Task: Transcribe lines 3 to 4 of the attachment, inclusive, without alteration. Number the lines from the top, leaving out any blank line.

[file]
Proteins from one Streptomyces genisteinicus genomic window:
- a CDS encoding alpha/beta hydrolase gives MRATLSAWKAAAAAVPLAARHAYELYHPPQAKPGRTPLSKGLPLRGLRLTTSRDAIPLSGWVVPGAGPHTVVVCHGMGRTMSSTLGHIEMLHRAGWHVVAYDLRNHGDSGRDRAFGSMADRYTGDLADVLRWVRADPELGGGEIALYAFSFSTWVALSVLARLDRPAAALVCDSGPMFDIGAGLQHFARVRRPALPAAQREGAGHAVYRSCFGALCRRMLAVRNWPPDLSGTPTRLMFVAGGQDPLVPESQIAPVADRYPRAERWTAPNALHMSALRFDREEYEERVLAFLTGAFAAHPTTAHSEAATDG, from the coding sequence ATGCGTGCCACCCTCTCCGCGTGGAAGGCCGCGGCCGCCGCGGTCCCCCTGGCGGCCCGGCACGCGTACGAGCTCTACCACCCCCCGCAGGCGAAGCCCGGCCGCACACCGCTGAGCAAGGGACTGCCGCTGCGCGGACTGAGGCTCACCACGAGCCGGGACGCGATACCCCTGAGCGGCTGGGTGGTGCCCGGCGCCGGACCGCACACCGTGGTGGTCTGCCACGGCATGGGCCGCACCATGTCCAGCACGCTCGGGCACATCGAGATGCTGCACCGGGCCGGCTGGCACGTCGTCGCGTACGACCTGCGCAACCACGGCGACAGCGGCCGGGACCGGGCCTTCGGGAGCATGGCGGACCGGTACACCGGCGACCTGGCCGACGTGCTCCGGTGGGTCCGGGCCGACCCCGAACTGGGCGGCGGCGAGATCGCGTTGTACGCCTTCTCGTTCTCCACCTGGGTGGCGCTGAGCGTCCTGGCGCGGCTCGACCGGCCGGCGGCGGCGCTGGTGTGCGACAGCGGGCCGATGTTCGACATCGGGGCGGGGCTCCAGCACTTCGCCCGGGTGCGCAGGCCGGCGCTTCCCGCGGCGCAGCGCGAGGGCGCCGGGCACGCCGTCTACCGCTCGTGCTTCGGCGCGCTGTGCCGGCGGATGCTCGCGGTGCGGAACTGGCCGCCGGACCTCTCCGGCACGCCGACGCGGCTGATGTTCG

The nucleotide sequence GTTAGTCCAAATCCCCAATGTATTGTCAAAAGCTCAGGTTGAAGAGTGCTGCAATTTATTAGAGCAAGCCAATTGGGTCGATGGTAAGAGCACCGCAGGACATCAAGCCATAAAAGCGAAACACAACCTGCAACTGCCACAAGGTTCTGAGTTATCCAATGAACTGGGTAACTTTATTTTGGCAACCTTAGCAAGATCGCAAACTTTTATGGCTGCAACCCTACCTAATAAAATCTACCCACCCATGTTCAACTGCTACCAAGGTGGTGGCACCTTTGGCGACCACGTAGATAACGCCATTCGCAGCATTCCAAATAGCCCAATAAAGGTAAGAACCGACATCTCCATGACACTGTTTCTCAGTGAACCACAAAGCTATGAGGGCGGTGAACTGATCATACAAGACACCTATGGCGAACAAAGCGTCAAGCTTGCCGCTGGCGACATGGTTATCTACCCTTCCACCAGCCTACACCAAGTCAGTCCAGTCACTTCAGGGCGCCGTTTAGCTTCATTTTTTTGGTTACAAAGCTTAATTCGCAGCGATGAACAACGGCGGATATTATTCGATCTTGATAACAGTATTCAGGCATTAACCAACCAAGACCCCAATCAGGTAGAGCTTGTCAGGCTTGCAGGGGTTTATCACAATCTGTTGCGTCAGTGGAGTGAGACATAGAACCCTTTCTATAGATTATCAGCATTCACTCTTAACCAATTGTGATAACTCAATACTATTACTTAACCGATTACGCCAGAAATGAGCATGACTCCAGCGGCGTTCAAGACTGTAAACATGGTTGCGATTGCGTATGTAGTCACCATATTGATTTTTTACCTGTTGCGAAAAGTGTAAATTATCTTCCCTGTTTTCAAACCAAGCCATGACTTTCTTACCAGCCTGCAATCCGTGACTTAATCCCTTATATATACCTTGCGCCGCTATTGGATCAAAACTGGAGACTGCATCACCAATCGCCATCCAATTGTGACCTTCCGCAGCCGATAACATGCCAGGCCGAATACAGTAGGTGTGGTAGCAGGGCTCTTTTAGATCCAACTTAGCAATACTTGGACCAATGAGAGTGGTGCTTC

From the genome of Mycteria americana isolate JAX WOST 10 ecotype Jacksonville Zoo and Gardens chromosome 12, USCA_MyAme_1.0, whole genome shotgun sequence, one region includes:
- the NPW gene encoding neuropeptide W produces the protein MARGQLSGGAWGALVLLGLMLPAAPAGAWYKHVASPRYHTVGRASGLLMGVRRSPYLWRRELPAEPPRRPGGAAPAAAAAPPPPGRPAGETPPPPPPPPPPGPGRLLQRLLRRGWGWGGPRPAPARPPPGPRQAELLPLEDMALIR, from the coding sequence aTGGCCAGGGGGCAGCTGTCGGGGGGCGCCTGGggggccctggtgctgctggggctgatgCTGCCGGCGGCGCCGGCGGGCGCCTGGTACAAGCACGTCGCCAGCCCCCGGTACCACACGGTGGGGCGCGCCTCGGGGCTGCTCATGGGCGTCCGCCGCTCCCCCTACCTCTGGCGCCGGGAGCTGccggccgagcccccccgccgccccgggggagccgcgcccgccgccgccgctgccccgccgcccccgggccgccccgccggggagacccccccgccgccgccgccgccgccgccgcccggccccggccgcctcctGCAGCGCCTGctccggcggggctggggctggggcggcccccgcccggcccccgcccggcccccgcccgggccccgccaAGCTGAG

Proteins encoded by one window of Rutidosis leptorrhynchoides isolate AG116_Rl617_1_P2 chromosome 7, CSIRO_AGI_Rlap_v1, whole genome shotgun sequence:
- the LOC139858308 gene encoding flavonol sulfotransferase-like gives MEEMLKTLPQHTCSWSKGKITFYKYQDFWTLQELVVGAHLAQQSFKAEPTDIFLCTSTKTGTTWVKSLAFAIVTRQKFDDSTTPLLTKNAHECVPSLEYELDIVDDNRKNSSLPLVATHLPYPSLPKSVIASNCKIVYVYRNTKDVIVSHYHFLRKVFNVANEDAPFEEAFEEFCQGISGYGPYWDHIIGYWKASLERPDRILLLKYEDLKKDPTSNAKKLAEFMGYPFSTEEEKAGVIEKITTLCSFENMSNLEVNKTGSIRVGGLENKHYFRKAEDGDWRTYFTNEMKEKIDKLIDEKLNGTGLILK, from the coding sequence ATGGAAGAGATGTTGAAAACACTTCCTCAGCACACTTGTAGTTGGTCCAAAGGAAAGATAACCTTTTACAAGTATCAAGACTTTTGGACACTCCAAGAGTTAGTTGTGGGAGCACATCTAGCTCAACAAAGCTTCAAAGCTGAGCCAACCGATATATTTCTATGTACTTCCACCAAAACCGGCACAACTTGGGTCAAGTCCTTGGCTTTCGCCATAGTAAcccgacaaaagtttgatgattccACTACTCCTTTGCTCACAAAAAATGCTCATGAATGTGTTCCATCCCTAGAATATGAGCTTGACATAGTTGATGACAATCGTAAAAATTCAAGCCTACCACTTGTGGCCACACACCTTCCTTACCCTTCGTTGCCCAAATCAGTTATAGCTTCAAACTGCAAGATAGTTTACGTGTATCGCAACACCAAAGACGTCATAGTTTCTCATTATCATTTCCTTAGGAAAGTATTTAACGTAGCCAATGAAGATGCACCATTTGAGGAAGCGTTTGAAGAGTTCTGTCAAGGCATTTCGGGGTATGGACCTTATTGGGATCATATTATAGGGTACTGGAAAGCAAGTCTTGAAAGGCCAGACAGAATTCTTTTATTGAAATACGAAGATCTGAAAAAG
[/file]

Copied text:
The nucleotide sequence GTTAGTCCAAATCCCCAATGTATTGTCAAAAGCTCAGGTTGAAGAGTGCTGCAATTTATTAGAGCAAGCCAATTGGGTCGATGGTAAGAGCACCGCAGGACATCAAGCCATAAAAGCGAAACACAACCTGCAACTGCCACAAGGTTCTGAGTTATCCAATGAACTGGGTAACTTTATTTTGGCAACCTTAGCAAGATCGCAAACTTTTATGGCTGCAACCCTACCTAATAAAATCTACCCACCCATGTTCAACTGCTACCAAGGTGGTGGCACCTTTGGCGACCACGTAGATAACGCCATTCGCAGCATTCCAAATAGCCCAATAAAGGTAAGAACCGACATCTCCATGACACTGTTTCTCAGTGAACCACAAAGCTATGAGGGCGGTGAACTGATCATACAAGACACCTATGGCGAACAAAGCGTCAAGCTTGCCGCTGGCGACATGGTTATCTACCCTTCCACCAGCCTACACCAAGTCAGTCCAGTCACTTCAGGGCGCCGTTTAGCTTCATTTTTTTGGTTACAAAGCTTAATTCGCAGCGATGAACAACGGCGGATATTATTCGATCTTGATAACAGTATTCAGGCATTAACCAACCAAGACCCCAATCAGGTAGAGCTTGTCAGGCTTGCAGGGGTTTATCACAATCTGTTGCGTCAGTGGAGTGAGACATAGAACCCTTTCTATAGATTATCAGCATTCACTCTTAACCAATTGTGATAACTCAATACTATTACTTAACCGATTACGCCAGAAATGAGCATGACTCCAGCGGCGTTCAAGACTGTAAACATGGTTGCGATTGCGTATGTAGTCACCATATTGATTTTTTACCTGTTGCGAAAAGTGTAAATTATCTTCCCTGTTTTCAAACCAAGCCATGACTTTCTTACCAGCCTGCAATCCGTGACTTAATCCCTTATATATACCTTGCGCCGCTATTGGATCAAAACTGGAGACTGCATCACCAATCGCCATCCAATTGTGACCTTCCGCAGCCGATAACATGCCAGGCCGAATACAGTAGGTGTGGTAGCAGGGCTCTTTTAGATCCAACTTAGCAATACTTGGACCAATGAGAGTGGTGCTTC

From the genome of Mycteria americana isolate JAX WOST 10 ecotype Jacksonville Zoo and Gardens chromosome 12, USCA_MyAme_1.0, whole genome shotgun sequence, one region includes: